If you want to see this "castello" as it is in my photographs and video, you should plan a visit sooner rather than later. For, although the long structural crack down one side of the tower - the result it is believed of the construction of an internal latrine! - has well stood the test of time, the substantial plant growth on the top of its walls, their penetrative roots systems and general decay of the mortar binding its stones together, are making it unstable. It will fall down one day soon.

The encircling castle walls have long since mostly disappeared - we walked over many of their stone parts strewn up the hill and around the tower - if not from the effect of natural invasion by trees and roots etc, but certainly by deliberate demolition to enable tree-felling machinery access to the top of the hill. "Peccato".


The video

If you are wondering what my family they are looking for and eating: it is wild asparagus! And that long silver snake across the countryside is a geothermal energy pipeline! This part of Maremma is home to Europe's largest geothermal energy source :)



How to get there and the map

Castelluccio di Cornia footpath

The start of the footpath - the "sentiero" - is marked along the lane by these signs. There is a chain across the beginning of the gravel single-track that takes you down through the wood, across the river again and through a metal double gate, and up the hill. But note that the entire route is private property and ends outside the front door of a very lovely, large and currently being restored Tuscan villa with a fantastic view of the castle.

You don't want to drive down this track. You risk not only being chained in at its beginning, but caught behind a locked gate too! We got locked in! I mistakenly thought that the owners of the field between the villa and castle were those with whom we had spoken with earlier in the day to obtain permission to enter. But it turns out that that isn't the case, and that when the villa owners returned home they locked the gate behind them at the river, before spotting our car alongside the track at the top of the hill.

NOTE The owners of the land in which the castle sits are happy for you to visit - you don't need to call them. But take note that you are not permitted to access inside the tower - you can't readily anyway, but be aware.

Luckily, the owners of the villa were gentle with us and drove back down the track to let us out. It turns out that they are part of a volunteer group that have cleared the woodland around the castle and are trying to get it recognised as a protected site etc.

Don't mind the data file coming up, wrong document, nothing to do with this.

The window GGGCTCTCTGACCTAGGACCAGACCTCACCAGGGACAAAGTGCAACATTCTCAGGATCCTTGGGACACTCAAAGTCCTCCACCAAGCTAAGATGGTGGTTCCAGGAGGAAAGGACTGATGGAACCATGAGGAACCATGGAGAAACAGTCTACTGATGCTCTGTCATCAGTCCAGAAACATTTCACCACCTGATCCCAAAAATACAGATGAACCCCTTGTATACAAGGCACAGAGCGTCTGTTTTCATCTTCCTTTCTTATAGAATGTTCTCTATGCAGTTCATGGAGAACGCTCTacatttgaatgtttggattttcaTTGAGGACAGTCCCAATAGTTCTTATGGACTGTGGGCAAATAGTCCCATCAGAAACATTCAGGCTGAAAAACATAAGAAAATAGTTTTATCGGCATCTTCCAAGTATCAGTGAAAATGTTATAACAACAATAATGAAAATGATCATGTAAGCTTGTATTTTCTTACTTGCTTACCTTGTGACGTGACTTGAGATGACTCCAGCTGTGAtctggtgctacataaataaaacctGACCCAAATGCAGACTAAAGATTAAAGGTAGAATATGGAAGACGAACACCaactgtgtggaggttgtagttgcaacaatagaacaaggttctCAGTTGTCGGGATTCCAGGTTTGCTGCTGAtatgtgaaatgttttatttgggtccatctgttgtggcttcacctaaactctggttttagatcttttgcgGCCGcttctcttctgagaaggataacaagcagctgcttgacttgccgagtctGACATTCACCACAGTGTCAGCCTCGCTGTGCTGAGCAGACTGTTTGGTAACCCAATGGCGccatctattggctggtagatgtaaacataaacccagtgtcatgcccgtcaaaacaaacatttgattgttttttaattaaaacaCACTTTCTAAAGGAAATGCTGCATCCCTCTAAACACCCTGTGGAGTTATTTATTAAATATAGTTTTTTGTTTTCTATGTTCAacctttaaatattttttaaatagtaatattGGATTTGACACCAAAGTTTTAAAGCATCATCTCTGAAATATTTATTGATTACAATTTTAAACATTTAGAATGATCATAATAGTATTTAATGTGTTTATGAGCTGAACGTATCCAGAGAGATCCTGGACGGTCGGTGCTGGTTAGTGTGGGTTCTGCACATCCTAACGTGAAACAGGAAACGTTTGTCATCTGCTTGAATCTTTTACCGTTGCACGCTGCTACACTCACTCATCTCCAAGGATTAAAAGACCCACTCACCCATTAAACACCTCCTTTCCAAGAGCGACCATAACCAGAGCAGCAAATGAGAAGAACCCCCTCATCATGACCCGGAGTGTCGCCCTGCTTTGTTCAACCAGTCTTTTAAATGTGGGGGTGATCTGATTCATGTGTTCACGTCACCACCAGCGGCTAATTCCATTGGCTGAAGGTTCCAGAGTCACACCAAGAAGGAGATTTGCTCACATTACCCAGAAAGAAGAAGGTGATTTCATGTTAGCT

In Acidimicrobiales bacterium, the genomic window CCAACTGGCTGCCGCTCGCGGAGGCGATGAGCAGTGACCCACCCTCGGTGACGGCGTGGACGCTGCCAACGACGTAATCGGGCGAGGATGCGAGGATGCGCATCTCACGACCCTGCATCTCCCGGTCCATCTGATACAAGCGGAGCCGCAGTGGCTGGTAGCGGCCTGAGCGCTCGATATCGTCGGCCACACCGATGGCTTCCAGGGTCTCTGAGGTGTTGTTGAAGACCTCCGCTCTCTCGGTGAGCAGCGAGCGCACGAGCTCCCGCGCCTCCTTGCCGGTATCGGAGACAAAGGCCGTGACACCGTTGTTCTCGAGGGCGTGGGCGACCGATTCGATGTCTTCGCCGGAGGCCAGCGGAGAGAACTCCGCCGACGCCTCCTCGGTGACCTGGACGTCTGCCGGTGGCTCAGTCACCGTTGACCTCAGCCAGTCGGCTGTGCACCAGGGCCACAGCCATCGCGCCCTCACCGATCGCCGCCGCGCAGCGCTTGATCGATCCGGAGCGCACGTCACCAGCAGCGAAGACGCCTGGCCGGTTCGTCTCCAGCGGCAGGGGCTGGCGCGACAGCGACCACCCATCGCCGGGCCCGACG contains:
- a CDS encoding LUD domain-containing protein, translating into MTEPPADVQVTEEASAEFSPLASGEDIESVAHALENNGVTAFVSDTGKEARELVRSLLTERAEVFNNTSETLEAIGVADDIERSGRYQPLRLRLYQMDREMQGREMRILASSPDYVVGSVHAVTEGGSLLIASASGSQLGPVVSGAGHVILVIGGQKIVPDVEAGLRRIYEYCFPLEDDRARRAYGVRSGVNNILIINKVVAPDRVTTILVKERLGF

Castel di CorniaThe woodland overgrowth on the castle walls and inside has very recently been cleared - this photo was taken Easter 2014.

The proper footpath proper to the castle takes you from the road sign, along the lane, and then across the river (away from the track) directly up into the wooded hill. It is also currently being cleared.

And the old footpath that is well overgrown from the closest village - Lustignano - is also scheduled to be cleared and re-opened soon. My daughter, Sophia, and I had asked in the village whether we could trek to the tower but were very strongly advised that it had become impossible and dangerous as the macchia and "bosco" was especially "fitta" (thick). So when we got home that day I started to Google Earth the location and track down the owner... I love castles and the more hidden they are the more enticing! And that's how hubby got to take us the next weekend instead of going fishing.

I did entice him with the promise of fishing in the River Cornia, and he brought his fishing rods and bait with him, but declared the river too shallow and wide to be a good fishing location.

It did make for a great drive through it at speed, making the river water spray up high and the girls in the car scream! Which was repeated at the request of the youngest in the car and videoed!

OK, the directions map. Directions are from Lago Boracifero.

Points on the map:

A - the Castelluccio di Cornia

B - start of the footpath trek

C - locked gate at the river crossing

D - private villa

E - Fiume Cornia - river Cornia crossing. If you drive over this whilst on route you have gone too far! Turn around and head back to the first houses you see. (When we visited in 2014, one of them was being restored and one was occupied.)

F - the village of Lustignano

G - you won't notice this as a junction, just a bend in the road.

H - on the ground this is just a bend in the road rather than a T-junction which it looks like in satellite mode.

I - You need to take the second on the right exit after you have passed the energy plant at Lago Boracifera.

J - A hot cauldron of a geothermal mudpot with lots of smelly vaporous gases: well worth a visit for a photo, video, and all of the, "it stinks!" and "can we go now?" comments that it will produce. :)

Mudpot, Lago Boracifero, Tuscany